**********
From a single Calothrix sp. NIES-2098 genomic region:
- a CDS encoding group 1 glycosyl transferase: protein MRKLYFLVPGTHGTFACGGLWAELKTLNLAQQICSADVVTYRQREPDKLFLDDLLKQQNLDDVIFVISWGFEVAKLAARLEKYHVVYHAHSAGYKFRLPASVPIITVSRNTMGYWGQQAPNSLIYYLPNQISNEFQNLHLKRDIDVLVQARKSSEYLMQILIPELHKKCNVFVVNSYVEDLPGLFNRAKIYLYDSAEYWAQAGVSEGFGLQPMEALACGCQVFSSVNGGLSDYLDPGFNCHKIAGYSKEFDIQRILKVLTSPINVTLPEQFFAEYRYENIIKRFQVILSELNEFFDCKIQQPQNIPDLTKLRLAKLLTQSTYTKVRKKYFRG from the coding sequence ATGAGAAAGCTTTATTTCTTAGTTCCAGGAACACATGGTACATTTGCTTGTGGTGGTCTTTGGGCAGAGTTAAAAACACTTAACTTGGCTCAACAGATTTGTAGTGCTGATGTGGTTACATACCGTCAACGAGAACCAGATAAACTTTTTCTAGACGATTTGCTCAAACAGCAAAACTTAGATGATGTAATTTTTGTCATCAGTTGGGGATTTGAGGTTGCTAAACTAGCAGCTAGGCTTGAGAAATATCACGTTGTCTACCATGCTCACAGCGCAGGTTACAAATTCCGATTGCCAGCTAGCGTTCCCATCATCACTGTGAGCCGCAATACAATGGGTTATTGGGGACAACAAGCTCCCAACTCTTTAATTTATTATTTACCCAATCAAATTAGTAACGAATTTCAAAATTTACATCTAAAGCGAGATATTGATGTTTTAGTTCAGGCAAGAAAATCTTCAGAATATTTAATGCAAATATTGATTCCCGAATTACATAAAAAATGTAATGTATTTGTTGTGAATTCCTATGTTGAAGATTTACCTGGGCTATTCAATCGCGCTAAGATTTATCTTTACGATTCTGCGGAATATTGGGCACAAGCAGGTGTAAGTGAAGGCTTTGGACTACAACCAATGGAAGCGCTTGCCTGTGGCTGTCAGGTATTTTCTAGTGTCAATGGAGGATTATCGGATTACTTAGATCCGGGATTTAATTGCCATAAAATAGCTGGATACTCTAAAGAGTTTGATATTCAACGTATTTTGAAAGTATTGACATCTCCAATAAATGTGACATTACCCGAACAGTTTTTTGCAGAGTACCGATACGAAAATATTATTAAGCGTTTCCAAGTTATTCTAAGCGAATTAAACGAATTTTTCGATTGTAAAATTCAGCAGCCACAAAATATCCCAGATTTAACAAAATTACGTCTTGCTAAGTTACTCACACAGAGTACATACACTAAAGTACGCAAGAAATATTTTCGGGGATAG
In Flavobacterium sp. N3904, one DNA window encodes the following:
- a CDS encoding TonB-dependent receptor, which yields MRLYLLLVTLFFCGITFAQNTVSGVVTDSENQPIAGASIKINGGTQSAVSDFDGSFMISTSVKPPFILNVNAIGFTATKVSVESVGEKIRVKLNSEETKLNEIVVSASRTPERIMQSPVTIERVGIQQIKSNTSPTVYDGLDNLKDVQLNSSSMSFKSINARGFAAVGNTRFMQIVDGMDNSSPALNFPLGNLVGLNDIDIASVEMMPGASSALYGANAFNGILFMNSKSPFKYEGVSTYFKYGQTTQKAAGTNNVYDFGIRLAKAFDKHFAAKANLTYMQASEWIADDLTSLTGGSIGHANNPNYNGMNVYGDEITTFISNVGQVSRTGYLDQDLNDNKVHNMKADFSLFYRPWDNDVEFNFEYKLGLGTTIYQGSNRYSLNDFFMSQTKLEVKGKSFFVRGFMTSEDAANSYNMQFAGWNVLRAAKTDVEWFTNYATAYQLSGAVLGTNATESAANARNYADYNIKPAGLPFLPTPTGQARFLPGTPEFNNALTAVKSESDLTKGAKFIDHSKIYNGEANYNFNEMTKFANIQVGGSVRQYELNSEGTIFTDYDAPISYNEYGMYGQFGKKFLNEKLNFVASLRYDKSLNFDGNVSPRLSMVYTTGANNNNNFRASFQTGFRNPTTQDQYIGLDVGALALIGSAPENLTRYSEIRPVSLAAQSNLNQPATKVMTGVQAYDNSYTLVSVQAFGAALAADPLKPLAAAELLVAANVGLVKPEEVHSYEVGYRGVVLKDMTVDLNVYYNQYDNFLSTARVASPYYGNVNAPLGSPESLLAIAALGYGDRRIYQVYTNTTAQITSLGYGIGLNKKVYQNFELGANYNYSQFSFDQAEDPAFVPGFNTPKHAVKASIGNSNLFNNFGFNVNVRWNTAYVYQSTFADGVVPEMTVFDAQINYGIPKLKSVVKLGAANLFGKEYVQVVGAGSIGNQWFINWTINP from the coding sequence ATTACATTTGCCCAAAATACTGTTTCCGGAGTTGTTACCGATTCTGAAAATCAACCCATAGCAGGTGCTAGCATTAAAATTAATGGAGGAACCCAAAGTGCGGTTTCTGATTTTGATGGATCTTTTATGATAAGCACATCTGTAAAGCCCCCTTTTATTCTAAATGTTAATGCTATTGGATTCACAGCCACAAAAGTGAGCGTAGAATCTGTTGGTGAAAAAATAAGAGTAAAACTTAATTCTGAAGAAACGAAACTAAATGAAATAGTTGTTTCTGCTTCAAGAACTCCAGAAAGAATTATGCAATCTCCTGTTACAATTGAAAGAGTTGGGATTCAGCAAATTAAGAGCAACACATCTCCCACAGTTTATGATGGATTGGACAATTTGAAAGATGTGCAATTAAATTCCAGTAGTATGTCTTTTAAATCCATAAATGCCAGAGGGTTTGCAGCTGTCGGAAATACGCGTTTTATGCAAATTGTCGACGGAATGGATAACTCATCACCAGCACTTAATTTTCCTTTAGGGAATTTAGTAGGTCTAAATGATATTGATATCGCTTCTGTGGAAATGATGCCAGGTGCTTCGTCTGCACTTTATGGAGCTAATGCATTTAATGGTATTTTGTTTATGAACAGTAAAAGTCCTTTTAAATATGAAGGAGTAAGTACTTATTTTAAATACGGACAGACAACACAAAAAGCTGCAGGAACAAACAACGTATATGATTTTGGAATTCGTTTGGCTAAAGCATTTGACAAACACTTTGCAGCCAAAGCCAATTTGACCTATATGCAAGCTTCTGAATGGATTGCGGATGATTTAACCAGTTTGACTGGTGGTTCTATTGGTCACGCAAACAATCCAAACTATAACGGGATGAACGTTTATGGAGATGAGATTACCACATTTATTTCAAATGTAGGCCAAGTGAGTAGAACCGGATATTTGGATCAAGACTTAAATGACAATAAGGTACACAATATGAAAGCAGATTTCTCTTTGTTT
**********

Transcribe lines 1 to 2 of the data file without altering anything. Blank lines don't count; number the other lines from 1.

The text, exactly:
From a single Calothrix sp. NIES-2098 genomic region:
- a CDS encoding group 1 glycosyl transferase: protein MRKLYFLVPGTHGTFACGGLWAELKTLNLAQQICSADVVTYRQREPDKLFLDDLLKQQNLDDVIFVISWGFEVAKLAARLEKYHVVYHAHSAGYKFRLPASVPIITVSRNTMGYWGQQAPNSLIYYLPNQISNEFQNLHLKRDIDVLVQARKSSEYLMQILIPELHKKCNVFVVNSYVEDLPGLFNRAKIYLYDSAEYWAQAGVSEGFGLQPMEALACGCQVFSSVNGGLSDYLDPGFNCHKIAGYSKEFDIQRILKVLTSPINVTLPEQFFAEYRYENIIKRFQVILSELNEFFDCKIQQPQNIPDLTKLRLAKLLTQSTYTKVRKKYFRG from the coding sequence ATGAGAAAGCTTTATTTCTTAGTTCCAGGAACACATGGTACATTTGCTTGTGGTGGTCTTTGGGCAGAGTTAAAAACACTTAACTTGGCTCAACAGATTTGTAGTGCTGATGTGGTTACATACCGTCAACGAGAACCAGATAAACTTTTTCTAGACGATTTGCTCAAACAGCAAAACTTAGATGATGTAATTTTTGTCATCAGTTGGGGATTTGAGGTTGCTAAACTAGCAGCTAGGCTTGAGAAATATCACGTTGTCTACCATGCTCACAGCGCAGGTTACAAATTCCGATTGCCAGCTAGCGTTCCCATCATCACTGTGAGCCGCAATACAATGGGTTATTGGGGACAACAAGCTCCCAACTCTTTAATTTATTATTTACCCAATCAAATTAGTAACGAATTTCAAAATTTACATCTAAAGCGAGATATTGATGTTTTAGTTCAGGCAAGAAAATCTTCAGAATATTTAATGCAAATATTGATTCCCGAATTACATAAAAAATGTAATGTATTTGTTGTGAATTCCTATGTTGAAGATTTACCTGGGCTATTCAATCGCGCTAAGATTTATCTTTACGATTCTGCGGAATATTGGGCACAAGCAGGTGTAAGTGAAGGCTTTGGACTACAACCAATGGAAGCGCTTGCCTGTGGCTGTCAGGTATTTTCTAGTGTCAATGGAGGATTATCGGATTACTTAGATCCGGGATTTAATTGCCATAAAATAGCTGGATACTCTAAAGAGTTTGATATTCAACGTATTTTGAAAGTATTGACATCTCCAATAAATGTGACATTACCCGAACAGTTTTTTGCAGAGTACCGATACGAAAATATTATTAAGCGTTTCCAAGTTATTCTAAGCGAATTAAACGAATTTTTCGATTGTAAAATTCAGCAGCCACAAAATATCCCAGATTTAACAAAATTACGTCTTGCTAAGTTACTCACACAGAGTACATACACTAAAGTACGCAAGAAATATTTTCGGGGATAG